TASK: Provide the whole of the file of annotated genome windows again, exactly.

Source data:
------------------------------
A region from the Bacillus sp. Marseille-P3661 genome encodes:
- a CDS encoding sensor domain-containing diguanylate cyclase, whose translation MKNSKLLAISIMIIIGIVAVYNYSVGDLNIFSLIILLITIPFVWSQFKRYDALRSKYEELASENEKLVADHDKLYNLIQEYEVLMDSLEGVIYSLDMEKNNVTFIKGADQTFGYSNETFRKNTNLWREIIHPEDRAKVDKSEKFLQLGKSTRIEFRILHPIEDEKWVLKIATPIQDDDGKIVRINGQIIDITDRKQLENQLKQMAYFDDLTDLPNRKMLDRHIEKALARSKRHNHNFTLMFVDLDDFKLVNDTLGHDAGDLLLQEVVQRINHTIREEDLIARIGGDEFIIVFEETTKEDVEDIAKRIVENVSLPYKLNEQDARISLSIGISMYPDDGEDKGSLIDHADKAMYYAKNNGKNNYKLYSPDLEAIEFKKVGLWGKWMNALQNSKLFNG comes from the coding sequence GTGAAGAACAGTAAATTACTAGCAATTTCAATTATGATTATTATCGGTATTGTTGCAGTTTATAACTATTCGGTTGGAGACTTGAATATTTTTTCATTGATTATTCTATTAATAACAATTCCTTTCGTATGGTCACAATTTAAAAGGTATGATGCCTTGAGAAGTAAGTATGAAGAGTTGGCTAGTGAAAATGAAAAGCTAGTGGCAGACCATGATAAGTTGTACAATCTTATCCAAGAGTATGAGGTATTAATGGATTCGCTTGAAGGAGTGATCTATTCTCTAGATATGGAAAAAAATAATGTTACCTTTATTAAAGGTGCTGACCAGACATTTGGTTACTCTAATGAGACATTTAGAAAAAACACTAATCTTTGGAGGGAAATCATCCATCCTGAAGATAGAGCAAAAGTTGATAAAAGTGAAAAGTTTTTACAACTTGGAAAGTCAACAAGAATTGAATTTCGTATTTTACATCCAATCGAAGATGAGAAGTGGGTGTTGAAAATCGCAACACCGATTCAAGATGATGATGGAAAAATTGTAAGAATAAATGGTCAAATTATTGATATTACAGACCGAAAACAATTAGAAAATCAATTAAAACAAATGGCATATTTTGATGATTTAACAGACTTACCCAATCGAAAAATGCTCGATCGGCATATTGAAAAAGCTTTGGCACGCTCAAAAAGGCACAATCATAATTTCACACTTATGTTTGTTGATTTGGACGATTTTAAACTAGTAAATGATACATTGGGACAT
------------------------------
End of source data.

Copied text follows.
A region from the Bacillus sp. Marseille-P3661 genome encodes:
- a CDS encoding sensor domain-containing diguanylate cyclase, whose translation MKNSKLLAISIMIIIGIVAVYNYSVGDLNIFSLIILLITIPFVWSQFKRYDALRSKYEELASENEKLVADHDKLYNLIQEYEVLMDSLEGVIYSLDMEKNNVTFIKGADQTFGYSNETFRKNTNLWREIIHPEDRAKVDKSEKFLQLGKSTRIEFRILHPIEDEKWVLKIATPIQDDDGKIVRINGQIIDITDRKQLENQLKQMAYFDDLTDLPNRKMLDRHIEKALARSKRHNHNFTLMFVDLDDFKLVNDTLGHDAGDLLLQEVVQRINHTIREEDLIARIGGDEFIIVFEETTKEDVEDIAKRIVENVSLPYKLNEQDARISLSIGISMYPDDGEDKGSLIDHADKAMYYAKNNGKNNYKLYSPDLEAIEFKKVGLWGKWMNALQNSKLFNG comes from the coding sequence GTGAAGAACAGTAAATTACTAGCAATTTCAATTATGATTATTATCGGTATTGTTGCAGTTTATAACTATTCGGTTGGAGACTTGAATATTTTTTCATTGATTATTCTATTAATAACAATTCCTTTCGTATGGTCACAATTTAAAAGGTATGATGCCTTGAGAAGTAAGTATGAAGAGTTGGCTAGTGAAAATGAAAAGCTAGTGGCAGACCATGATAAGTTGTACAATCTTATCCAAGAGTATGAGGTATTAATGGATTCGCTTGAAGGAGTGATCTATTCTCTAGATATGGAAAAAAATAATGTTACCTTTATTAAAGGTGCTGACCAGACATTTGGTTACTCTAATGAGACATTTAGAAAAAACACTAATCTTTGGAGGGAAATCATCCATCCTGAAGATAGAGCAAAAGTTGATAAAAGTGAAAAGTTTTTACAACTTGGAAAGTCAACAAGAATTGAATTTCGTATTTTACATCCAATCGAAGATGAGAAGTGGGTGTTGAAAATCGCAACACCGATTCAAGATGATGATGGAAAAATTGTAAGAATAAATGGTCAAATTATTGATATTACAGACCGAAAACAATTAGAAAATCAATTAAAACAAATGGCATATTTTGATGATTTAACAGACTTACCCAATCGAAAAATGCTCGATCGGCATATTGAAAAAGCTTTGGCACGCTCAAAAAGGCACAATCATAATTTCACACTTATGTTTGTTGATTTGGACGATTTTAAACTAGTAAATGATACATTGGGACAT